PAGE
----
Even our ancient ancestors had to deal with bed bugs

Scientists uncover the oldest bed bug relative ever found

For about as long as humans have been living in places, bed bugs have been infesting them. In a new study in Journal of Medical Entomology, researchers present evidence of the oldest bed bug ancestors ever uncovered: tiny fragments of insidious insects from some 5,000 to 11,000 years ago.

Cimex lectularius and Cimex hemipterus, the species that haunt our nightmares (and sometimes, if we’re really unlucky, our apartments) are thought to have split from their close relatives at least 98,000 years ago—perhaps even before modern humans hit the scene 200,000 years ago. But we only know that by turning back the evolutionary clock in their DNA.

“Cimicidae is almost unknown in the fossil record,” the researchers wrote in the study. One fossilized bug from a mid-Cretaceous amber deposit in Myanmar is considered a member of the same broader family as Climex, but it’s not a close relative—Quasicimex eilapinastes is what’s called a stem-group member, which means it descended from an ancestor shared with the bed bug but has no living descendants. Cimex lectularius has been spotted in the remains of wells and latrines from colonial Jamestown and settlements of similar time periods, and once even in 3,500-year-old fossils in Egypt, but the rest of the insect’s history is without record.

The newly described ancient insects aren’t of the sort that would suck human blood, but they represent the oldest-ever fossilized records of the genus Cimex. Until these bits of Cimex pilosellus, Cimex latipennis, and Cimex antennatus were found, the oldest known bed bugs of any sort were the Climex lectularius specimens found in Egypt in the 1990s.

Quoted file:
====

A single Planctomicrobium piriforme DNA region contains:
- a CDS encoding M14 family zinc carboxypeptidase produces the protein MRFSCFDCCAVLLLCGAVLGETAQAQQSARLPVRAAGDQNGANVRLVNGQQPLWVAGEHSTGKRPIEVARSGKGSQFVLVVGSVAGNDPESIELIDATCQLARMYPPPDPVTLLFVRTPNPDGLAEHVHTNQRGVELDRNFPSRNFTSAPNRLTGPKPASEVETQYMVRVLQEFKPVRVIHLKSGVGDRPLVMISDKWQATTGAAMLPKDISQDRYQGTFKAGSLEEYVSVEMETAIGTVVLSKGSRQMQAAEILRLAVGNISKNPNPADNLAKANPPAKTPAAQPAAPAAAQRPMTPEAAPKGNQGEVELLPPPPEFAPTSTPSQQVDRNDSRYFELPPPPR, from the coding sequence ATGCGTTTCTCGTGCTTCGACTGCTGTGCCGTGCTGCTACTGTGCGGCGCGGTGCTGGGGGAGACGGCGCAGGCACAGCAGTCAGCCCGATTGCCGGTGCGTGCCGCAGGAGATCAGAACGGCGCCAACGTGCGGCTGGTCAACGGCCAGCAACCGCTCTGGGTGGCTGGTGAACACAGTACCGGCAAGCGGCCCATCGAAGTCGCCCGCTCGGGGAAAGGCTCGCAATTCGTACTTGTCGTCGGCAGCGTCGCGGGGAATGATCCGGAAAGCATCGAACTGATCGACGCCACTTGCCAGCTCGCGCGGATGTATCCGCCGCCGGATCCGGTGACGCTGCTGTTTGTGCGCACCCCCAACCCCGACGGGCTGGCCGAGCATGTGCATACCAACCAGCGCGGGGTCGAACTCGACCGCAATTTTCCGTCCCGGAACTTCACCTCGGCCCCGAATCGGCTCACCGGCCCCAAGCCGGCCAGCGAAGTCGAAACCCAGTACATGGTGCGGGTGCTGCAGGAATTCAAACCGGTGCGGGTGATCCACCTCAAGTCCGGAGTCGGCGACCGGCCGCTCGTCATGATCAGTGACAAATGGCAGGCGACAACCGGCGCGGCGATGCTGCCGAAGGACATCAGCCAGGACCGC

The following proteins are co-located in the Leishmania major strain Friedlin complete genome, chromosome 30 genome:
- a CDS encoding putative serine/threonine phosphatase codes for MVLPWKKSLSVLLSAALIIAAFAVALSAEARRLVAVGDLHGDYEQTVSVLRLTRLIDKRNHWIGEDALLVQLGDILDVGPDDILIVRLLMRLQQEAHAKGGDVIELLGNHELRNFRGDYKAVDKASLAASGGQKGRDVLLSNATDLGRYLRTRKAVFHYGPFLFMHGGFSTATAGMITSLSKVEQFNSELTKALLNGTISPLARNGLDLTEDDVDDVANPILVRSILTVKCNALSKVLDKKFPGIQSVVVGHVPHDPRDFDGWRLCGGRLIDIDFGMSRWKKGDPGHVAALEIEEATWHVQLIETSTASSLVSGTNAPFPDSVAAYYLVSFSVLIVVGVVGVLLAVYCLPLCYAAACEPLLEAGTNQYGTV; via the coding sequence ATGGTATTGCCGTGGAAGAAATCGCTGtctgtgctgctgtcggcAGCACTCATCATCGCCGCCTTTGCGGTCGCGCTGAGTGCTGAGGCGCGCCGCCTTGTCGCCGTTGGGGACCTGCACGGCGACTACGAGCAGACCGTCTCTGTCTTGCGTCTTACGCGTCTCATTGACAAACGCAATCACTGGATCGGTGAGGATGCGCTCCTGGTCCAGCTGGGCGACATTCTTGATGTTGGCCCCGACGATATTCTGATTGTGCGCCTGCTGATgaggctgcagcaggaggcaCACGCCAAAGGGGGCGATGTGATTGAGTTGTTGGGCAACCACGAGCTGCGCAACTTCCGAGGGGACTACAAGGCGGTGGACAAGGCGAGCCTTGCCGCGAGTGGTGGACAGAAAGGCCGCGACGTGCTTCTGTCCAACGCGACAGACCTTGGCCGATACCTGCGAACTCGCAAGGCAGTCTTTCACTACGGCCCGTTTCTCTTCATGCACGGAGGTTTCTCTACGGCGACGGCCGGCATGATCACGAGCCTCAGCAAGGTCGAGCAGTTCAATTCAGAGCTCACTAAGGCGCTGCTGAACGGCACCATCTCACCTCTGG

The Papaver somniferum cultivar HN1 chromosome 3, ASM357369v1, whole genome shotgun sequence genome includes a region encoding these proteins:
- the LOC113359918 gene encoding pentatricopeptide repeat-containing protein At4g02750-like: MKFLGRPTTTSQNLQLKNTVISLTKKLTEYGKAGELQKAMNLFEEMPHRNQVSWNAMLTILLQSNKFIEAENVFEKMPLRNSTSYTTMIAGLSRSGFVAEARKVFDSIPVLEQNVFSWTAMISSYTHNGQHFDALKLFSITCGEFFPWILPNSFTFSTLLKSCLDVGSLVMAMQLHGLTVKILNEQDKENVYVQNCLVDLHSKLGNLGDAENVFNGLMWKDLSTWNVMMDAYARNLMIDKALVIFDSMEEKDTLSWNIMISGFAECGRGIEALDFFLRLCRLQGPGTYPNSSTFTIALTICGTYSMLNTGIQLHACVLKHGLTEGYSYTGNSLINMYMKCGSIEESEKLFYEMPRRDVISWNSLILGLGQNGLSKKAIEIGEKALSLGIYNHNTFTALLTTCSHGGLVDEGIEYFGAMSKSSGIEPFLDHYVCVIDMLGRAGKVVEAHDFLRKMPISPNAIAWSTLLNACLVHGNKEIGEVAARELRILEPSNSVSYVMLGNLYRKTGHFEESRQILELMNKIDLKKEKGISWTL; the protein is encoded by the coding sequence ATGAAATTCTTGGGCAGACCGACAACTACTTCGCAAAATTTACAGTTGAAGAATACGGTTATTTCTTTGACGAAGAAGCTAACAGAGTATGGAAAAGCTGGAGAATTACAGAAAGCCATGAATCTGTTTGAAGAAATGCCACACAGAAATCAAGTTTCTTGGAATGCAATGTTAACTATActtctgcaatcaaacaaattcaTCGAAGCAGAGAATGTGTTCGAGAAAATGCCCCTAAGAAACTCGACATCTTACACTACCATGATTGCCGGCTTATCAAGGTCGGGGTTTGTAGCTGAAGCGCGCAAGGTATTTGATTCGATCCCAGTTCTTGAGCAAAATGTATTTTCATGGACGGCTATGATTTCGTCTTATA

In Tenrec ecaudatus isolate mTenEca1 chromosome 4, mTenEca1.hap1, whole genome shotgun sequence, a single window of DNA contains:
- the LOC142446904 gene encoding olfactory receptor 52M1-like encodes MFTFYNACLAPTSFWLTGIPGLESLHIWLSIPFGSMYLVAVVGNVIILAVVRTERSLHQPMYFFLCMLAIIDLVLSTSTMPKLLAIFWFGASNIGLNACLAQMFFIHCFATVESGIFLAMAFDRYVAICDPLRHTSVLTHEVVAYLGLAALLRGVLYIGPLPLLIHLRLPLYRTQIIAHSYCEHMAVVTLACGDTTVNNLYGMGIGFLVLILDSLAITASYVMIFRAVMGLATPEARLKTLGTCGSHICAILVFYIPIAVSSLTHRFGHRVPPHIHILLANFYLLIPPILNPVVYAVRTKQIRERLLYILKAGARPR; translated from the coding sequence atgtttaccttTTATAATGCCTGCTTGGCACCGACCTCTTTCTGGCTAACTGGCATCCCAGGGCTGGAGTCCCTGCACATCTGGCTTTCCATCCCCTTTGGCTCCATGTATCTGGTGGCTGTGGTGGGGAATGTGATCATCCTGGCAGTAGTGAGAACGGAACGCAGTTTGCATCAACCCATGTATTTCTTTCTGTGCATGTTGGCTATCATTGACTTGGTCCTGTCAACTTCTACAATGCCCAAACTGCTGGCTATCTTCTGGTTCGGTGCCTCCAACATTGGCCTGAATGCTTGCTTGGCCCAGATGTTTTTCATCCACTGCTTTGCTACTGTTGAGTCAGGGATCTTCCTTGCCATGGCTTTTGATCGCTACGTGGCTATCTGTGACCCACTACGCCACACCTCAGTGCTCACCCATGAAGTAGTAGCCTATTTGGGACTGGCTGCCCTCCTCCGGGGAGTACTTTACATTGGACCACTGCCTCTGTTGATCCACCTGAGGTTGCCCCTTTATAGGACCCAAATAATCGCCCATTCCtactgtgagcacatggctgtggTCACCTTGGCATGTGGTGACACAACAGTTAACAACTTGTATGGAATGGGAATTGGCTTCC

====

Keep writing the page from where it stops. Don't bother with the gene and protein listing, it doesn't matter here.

The fragments described in this new paper belonged to species that feed on bats. But, study author and zooarchaeologist Martin Adams told Live Science, they likely “would have fed on humans if the opportunity presented itself.” There are many recorded instances of this in the modern day, the researchers noted.

The insects’ location—Paisley Caves in Oregon—played host to humans during the same time period, so it would have been difficult for those settlers to avoid playing host to some bat-loving bed bugs. So why didn’t the ancient blood suckers adapt to these convenient sources of nutrition? It seems likely that species such as lectularius branched off from their relatives in the midst of a similar set-up—with humans and bats living alongside one another in caves—tens of thousands of years earlier. Why didn’t it happen again, creating new lineages of bed bugs that preferred, well, beds? Not that we’re complaining. But it’s a puzzle Adams and his colleagues are trying to work out.

“Were the cimicid populations too small to establish themselves outside the caves, or were the host populations too small?” Adams pondered in a statement. “Given that Paisley Caves was only a seasonal occupation area for human hunter-gatherers, did the humans move around too much, or were the bugs not able to withstand the environment outside the caves for very long? Or, were there other constraints involved?”

These questions might sound like an itch not worth scratching if you’re not an entomologist. But the more we understand about the common bed bug’s lineage, the better equipped we are to keep them from creeping into our modern homes.

Rachel Feltman
Rachel Feltman

is the Executive Editor of Popular Science and the host of the podcast The Weirdest Thing I Learned This Week. She's an alum of Simon's Rock and NYU's Science, Health, and Environmental Reporting program. Rachel previously worked at Quartz and The Washington Post. Contact the author here.